Sukay

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Sukay is an Andean folk music band

History[edit]

Sukay, an international touring musical group, is known in the United States, more than any other group, for bringing the music of the Andes for the first time to thousands of cities and concert stages throughout North America. The group’s name came from the ancient language and culture of the Quechua of the central Andes, and it means “to open the earth and make it ready for planting”. For 25 years before the opening of Peña Pachamama in San Francisco in the late '90s, Sukay performed major concerts in Carnegie Hall, Lincoln Center’s Avery Fisher Hall, Jack Singer Concert Hall, O.C. Tanner Amphitheatre in Utah, the Herbst Theatre and Masonic Auditorium in San Francisco, Wilder Hall at Oberlin College, Red Rocks Amphitheatre in Colorado, the Lisner Auditorium and Smithsonian Institution’s Baird Auditorium in Washington, D.C., Teatro Campesino, the California Institute of the Arts, the Roy E. Disney Center for the Performing Arts in Albuquerque, the Scottsdale Center for the Performing Arts in Arizona, Centennial Hall in Tucson, Spivey Hall in Georgia, and the Colisée Pepsi in Quebec City (opening for Peter Gabriel and Genesis). The group also appeared at festivals in Vancouver, Calgary, Winnipeg and Toronto, and at Pete Seeger’s Clearwater Festival and countless other venues. They toured internationally and recorded many albums. Among the Andean legends joining them were Yuri Ortuño “the Plácido Domingo of Bolivia”, Savia Andina’s renowned wind instrumentalist Alcides Mejia, and Eddy Navia, one of Bolivia’s beloved charangists. Eddy went on to become Sukay’s artistic director and husband of Sukay's co-founder Quentin Howard Navia. In the mid-'70s, Eddy had Eric Clapton status in his native country. The music of his band stayed atop the South America Top 40 charts, and several of their 35 album recordings on CBS and RCA went gold. Sukay was formed by Edmond Badoux from Switzerland and Quentin Howard in Montreal, Quebec in 1975. They traveled to South America for 15 months where they studied Andean music in many small villages in Ecuador, Peru and Bolivia. Setting up Sukay's home base in San Francisco, California, they invited two Bolivian musicians, Gonzalo Vargas and Javier Canelas to join them. In 1989, the legendary Bolivian composer Eddy Navia took over as Artistic Director of the group. In 2012 and 2013, he was nominated for the prestigious Latin Grammy Award and is considered to be one of the greatest Bolivian composers and charango virtuosos in the world today. Eddy & Quentin Navia founded the Peña Pachamama in San Francisco,CA, which for the past 18 years has become the gathering place for the great world music and dance.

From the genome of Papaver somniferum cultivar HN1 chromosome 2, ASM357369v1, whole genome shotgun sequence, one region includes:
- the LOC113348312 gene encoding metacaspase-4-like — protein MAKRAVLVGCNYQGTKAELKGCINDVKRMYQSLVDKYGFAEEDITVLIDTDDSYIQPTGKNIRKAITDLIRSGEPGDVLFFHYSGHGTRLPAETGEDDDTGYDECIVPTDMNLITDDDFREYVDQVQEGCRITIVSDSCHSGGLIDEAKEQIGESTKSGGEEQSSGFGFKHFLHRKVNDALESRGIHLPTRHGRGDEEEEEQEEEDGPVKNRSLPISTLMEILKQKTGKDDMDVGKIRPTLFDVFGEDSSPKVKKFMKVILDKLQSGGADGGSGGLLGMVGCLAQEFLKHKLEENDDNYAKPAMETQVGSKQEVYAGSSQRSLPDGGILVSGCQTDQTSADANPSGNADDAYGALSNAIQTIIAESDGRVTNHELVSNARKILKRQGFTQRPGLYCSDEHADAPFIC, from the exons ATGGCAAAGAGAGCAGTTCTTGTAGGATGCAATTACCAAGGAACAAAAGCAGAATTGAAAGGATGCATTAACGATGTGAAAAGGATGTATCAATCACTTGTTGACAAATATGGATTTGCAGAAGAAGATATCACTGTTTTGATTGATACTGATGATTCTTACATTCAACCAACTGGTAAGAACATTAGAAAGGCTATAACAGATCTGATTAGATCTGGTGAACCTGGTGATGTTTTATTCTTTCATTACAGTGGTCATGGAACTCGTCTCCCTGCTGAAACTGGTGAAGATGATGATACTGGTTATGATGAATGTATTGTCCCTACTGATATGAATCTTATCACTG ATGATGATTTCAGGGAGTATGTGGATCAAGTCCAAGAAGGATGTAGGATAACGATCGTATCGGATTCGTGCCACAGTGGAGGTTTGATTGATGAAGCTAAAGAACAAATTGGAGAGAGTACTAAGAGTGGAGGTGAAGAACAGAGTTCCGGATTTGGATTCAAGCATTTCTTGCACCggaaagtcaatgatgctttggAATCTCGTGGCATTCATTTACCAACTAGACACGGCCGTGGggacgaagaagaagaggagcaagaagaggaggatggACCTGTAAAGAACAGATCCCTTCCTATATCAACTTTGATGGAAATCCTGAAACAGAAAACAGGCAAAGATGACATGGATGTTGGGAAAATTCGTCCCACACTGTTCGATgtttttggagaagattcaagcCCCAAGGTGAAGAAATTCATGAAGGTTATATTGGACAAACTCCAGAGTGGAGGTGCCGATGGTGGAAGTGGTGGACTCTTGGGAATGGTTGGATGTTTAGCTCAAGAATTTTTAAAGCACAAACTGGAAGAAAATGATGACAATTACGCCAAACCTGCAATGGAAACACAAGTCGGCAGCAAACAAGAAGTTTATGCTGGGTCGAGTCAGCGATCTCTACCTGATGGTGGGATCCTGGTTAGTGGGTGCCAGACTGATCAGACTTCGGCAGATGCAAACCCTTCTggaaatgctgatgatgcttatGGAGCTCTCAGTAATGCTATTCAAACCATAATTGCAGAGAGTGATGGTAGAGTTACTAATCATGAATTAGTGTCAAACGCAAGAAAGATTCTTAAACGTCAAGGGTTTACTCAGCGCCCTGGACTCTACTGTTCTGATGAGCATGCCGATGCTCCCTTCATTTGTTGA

Discography[edit]

  • Sukay Instrumental
  • Cumbre (The Summit)
  • Return of the Inca
  • Savia Andina Classics
  • Savia Andina Classics 2
  • Savia Andina Classics 3
  • Navidad Andina (Christmas)
  • Encuentros (Meetings)
  • Love Songs of the Andes, Yuri Ortuño and Quentin Navia duet
  • Andean Guitar Instrumental
  • Pachamama La Llamada, The Call
  • Andean Pan Pipes
  • Eddy Navia En Charango
  • Eddy Navia Mozart En Machu Picchu
  • Eddy Navia World Instrumentals
  • Piano Charango Chuchito Valdés & Eddy Navia (nominated for a Latin Grammy 2012)
  • Carnaval en Piano Charango
  • Chuchito Valdés & Eddy Navia (nominated for a Latin Grammy 2013)
  • Great Instrumentals of Bolivia